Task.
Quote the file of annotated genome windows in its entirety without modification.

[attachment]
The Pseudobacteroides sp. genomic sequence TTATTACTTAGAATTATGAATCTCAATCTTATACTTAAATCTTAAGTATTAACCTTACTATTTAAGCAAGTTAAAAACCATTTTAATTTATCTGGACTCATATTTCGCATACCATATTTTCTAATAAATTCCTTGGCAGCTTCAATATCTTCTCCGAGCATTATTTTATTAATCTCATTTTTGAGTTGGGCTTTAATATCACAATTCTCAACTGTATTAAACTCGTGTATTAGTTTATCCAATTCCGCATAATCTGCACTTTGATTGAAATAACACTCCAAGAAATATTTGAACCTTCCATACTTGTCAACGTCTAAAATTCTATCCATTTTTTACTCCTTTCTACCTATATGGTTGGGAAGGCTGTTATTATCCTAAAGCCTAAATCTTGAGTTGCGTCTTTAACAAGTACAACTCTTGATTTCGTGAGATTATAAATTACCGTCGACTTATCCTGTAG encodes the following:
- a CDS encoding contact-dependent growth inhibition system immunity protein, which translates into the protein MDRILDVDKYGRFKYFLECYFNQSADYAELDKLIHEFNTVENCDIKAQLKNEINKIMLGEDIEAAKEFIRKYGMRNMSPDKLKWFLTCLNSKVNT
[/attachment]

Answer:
The Pseudobacteroides sp. genomic sequence TTATTACTTAGAATTATGAATCTCAATCTTATACTTAAATCTTAAGTATTAACCTTACTATTTAAGCAAGTTAAAAACCATTTTAATTTATCTGGACTCATATTTCGCATACCATATTTTCTAATAAATTCCTTGGCAGCTTCAATATCTTCTCCGAGCATTATTTTATTAATCTCATTTTTGAGTTGGGCTTTAATATCACAATTCTCAACTGTATTAAACTCGTGTATTAGTTTATCCAATTCCGCATAATCTGCACTTTGATTGAAATAACACTCCAAGAAATATTTGAACCTTCCATACTTGTCAACGTCTAAAATTCTATCCATTTTTTACTCCTTTCTACCTATATGGTTGGGAAGGCTGTTATTATCCTAAAGCCTAAATCTTGAGTTGCGTCTTTAACAAGTACAACTCTTGATTTCGTGAGATTATAAATTACCGTCGACTTATCCTGTAG encodes the following:
- a CDS encoding contact-dependent growth inhibition system immunity protein, which translates into the protein MDRILDVDKYGRFKYFLECYFNQSADYAELDKLIHEFNTVENCDIKAQLKNEINKIMLGEDIEAAKEFIRKYGMRNMSPDKLKWFLTCLNSKVNT